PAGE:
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On the Move

On the Move: Mill Brook Gallery and Sculpture Garden a nice escape from the city

Looking for a peaceful summer stroll, a stimulating introduction to outdoor art works, a serene escape from hot pavements and crowded malls, and a great family time? You have only to travel about 3 miles from Concord’s Main Street out Pleasant Street and Hopkinton Road to treat yourself to Mill Brook Gallery and Sculpture Garden.

Here’s how to do it:

There’s a sign on the right-hand side of the road. You’ll turn right and pass a giant basket filled with boulders – the basket appears to be metal, but is instead made of maple saplings painted silver. The rocks are Styrofoam and are the work of Derryfield School teacher Andy Moerlein of Bow.

Then follow signs to a parking lot and cross the road to begin your tour, past a huge woolly mammoth made of dried twigs in a manner similar to thatched roofs in days gone by. Stroll down a gentle lawn past small statues to reach a pond where you’ll find another basket of Styrofoam boulders.

Rest on a bench by the pond to enjoy two pairs of Canada geese, their 13 goslings and two domestic geese paddling along the stream. Follow them along the stream to a fenced-in bevy of horses, grazing and playing in the field beyond. One of the horses, Allie, belongs to Pam Tarbell, owner and director of the gallery who rides her along trails in the woods when Tarbell has time. Tarbell, 70, mother of four and grandmother of six – soon to be seven – has no thoughts of retiring.

Turn to your left, away from the horses to enjoy two small perennial gardens decorated with sculptures of subjects such as angels and dolphins. Tarbell rotates the exhibits constantly, so the sculptures always vary.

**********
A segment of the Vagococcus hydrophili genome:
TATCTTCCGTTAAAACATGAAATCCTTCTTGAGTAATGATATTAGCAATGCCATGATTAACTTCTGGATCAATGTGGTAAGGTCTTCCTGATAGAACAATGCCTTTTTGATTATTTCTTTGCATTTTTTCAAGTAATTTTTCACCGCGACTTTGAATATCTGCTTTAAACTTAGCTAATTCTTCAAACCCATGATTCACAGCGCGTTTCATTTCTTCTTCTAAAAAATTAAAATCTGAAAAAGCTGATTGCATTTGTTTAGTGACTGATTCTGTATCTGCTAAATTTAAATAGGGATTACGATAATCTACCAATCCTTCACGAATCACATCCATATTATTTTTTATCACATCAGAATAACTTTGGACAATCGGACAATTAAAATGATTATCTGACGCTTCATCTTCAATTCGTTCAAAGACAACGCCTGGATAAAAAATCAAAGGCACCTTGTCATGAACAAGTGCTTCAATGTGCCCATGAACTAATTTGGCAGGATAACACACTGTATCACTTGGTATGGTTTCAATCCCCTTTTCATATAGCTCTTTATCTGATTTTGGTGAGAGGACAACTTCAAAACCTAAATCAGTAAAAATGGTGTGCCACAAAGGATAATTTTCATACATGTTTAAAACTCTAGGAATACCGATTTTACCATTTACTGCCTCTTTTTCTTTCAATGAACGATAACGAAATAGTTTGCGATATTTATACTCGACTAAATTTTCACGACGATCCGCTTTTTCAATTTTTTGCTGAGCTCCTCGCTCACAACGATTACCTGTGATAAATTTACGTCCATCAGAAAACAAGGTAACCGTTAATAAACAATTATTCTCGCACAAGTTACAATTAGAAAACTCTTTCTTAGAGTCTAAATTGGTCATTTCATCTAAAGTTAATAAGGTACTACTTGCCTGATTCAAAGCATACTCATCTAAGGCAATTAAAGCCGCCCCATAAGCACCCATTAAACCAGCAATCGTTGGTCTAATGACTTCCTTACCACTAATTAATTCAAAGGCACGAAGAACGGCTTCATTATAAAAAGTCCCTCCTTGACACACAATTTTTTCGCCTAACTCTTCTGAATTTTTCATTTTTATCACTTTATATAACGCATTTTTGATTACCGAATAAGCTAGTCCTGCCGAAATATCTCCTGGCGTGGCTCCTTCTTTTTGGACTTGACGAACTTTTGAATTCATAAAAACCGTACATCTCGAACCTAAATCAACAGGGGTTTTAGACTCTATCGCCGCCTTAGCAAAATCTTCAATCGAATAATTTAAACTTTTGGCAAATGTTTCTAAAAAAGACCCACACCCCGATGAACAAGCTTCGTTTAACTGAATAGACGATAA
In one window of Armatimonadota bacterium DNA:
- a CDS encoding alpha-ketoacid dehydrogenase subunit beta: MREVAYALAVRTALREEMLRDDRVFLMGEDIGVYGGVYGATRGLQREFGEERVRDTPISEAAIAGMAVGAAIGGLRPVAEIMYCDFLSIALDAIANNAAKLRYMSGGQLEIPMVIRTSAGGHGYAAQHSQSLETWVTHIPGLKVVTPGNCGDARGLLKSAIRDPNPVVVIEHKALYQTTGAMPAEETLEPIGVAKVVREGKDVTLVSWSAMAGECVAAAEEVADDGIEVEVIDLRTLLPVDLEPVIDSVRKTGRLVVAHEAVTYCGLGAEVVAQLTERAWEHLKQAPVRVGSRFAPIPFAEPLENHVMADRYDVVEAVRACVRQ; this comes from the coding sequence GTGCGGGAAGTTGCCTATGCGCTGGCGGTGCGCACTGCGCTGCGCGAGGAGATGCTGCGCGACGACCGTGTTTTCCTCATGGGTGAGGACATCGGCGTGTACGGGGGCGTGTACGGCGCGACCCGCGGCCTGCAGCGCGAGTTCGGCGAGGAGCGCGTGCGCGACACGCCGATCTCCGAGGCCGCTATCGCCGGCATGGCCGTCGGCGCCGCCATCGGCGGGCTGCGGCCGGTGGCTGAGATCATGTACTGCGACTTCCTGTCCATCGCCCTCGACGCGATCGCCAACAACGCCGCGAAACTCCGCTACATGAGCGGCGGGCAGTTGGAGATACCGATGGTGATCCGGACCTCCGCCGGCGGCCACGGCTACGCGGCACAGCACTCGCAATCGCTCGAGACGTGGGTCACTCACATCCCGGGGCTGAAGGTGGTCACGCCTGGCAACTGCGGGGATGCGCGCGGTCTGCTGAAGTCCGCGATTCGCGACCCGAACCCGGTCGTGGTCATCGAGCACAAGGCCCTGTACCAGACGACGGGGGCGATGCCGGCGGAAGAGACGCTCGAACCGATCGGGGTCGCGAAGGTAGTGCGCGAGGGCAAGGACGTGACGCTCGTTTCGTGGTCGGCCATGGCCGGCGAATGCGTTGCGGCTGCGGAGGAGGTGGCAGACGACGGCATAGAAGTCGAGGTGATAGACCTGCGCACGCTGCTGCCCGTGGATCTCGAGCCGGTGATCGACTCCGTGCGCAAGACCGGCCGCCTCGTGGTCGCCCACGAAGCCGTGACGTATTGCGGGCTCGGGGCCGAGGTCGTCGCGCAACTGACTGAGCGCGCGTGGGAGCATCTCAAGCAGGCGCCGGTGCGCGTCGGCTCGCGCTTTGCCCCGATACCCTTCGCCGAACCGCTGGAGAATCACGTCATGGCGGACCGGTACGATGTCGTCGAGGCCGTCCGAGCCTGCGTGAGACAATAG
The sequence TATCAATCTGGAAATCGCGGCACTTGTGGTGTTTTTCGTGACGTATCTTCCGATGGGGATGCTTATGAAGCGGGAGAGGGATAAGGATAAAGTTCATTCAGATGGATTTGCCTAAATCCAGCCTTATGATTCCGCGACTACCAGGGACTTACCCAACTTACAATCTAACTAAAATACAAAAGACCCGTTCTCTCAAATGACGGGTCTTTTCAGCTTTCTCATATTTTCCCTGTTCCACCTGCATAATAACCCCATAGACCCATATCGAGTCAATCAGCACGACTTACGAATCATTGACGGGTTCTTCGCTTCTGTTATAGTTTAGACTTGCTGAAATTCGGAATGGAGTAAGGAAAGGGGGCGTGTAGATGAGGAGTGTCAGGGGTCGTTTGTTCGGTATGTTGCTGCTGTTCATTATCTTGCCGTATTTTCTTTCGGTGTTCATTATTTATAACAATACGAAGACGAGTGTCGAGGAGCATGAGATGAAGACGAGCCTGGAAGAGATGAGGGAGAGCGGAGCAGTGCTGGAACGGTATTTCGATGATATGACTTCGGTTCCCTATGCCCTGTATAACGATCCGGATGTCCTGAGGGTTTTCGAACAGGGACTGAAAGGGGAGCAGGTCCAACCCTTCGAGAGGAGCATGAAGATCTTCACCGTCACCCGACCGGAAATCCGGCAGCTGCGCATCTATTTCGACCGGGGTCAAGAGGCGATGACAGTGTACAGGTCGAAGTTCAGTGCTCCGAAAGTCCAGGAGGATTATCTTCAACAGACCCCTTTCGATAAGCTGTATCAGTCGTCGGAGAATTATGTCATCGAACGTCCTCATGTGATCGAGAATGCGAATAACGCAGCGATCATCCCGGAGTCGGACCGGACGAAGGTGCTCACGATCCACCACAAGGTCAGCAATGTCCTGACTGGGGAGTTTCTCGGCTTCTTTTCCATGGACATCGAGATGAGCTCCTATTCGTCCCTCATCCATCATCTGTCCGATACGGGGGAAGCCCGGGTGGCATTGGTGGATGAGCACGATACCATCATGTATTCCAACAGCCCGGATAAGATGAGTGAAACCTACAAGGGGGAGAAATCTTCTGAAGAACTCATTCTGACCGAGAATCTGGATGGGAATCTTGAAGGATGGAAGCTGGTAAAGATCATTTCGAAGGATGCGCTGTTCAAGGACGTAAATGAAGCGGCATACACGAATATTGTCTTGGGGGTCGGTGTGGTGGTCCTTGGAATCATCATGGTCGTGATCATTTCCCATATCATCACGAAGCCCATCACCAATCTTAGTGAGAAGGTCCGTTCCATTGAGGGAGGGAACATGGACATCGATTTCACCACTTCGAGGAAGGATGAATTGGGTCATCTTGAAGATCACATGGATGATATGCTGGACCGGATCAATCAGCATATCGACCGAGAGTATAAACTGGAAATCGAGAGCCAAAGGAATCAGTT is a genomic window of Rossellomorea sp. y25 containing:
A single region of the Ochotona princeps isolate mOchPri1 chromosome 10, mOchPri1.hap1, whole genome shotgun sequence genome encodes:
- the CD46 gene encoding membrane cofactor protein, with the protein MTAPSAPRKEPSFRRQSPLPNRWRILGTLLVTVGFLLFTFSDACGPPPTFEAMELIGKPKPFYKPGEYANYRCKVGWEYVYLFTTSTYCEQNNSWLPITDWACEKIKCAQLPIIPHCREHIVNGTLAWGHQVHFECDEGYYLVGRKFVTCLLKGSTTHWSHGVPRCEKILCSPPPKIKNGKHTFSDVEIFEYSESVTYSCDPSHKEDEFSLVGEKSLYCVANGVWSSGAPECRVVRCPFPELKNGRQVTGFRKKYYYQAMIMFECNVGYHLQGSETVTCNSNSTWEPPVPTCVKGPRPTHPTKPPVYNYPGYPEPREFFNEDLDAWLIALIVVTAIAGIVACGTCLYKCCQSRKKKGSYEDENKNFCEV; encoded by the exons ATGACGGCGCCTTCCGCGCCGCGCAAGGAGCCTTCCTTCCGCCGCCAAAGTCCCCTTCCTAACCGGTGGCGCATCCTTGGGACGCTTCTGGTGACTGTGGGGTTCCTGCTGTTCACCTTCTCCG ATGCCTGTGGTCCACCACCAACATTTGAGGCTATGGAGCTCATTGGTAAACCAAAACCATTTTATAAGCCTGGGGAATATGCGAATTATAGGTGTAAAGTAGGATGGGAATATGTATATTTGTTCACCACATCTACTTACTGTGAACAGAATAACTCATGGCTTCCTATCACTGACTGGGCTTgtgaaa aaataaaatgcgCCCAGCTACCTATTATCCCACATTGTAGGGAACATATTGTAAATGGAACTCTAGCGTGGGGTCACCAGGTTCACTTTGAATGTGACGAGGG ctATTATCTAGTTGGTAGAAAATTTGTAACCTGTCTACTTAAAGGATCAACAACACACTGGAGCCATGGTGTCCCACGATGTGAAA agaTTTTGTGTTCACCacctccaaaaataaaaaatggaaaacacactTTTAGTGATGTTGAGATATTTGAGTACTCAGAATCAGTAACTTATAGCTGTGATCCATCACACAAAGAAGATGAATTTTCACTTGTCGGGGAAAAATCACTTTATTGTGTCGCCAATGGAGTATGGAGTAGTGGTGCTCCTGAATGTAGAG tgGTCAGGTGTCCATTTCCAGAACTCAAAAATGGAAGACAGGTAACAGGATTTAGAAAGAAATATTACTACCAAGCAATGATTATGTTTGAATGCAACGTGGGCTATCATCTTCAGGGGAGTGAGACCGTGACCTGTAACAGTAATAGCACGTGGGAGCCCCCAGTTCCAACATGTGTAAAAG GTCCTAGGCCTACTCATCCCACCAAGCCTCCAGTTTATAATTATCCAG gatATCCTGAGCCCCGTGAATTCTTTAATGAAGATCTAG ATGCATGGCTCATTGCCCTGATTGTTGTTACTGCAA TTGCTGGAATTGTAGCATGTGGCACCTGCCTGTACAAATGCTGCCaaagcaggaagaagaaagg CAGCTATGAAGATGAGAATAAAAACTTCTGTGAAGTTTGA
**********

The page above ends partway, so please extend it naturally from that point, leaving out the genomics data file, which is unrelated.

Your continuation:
“I’m here to support the artists,” she said.

High up, in the forked branches of two birch trees, is another of Moerlien’s rocks.

Tarbell is a painter herself – “in my spare time,” she said.

I particularly like her birch trees, hung on a gallery wall.

A variety of art works, from coffee mugs and silver jewelry to paintings and the larger works in the gardens, are on exhibit and for sale. The artists come from across New England, the United States and other countries. Tarbell exhibits artwork outdoors in the summer and fall, and indoors from April 1 to Dec. 24. The costs of her treasures cover a wide range of prices.

“I like to think that there’s something for everyone,” she said.

The gallery is celebrating its 18th year. Before opening the gallery, Tarbell, a graduate of the Rhode Island School of Design, taught art in local schools. Awareness that very few parents of her students exposed their children to outdoor art was the inspiration for the Mill Brook Gallery.

In the early years, Tardiff gave art lessons at the gallery. Now it’s so busy that she doesn’t have time to do lessons, and she is also a member of the Concord Chamber of Commerce’s Creative Concord. For two years running, Mill Brook Gallery and Sculpture Gardens have received New Hampshire Magazine’s Best of New Hampshire Editor’s Pick award for “Immersion Art Experience.”

At the front door of the gallery, a cast-iron maiden greets you, offering a tray of cast-iron pears. Inside you’ll see pottery, paintings, fabric art and sculptures of birds – a wonderful pileated woodpecker is by the back door. There are also teapots and platters and a case filled with silver jewelry. Paintings are displayed upstairs.

Gallery hours are Tuesday through Sunday from 11 a.m. to 5 p.m. Exhibits to enjoy for the rest of the summer include “4 men 4 Botanicals,” June 6 to Aug. 24, and the 17th annual Outdoor Sculpture Exhibit, June 22 to Oct. 26.

Don’t miss the granite eagle on the way back to your car.

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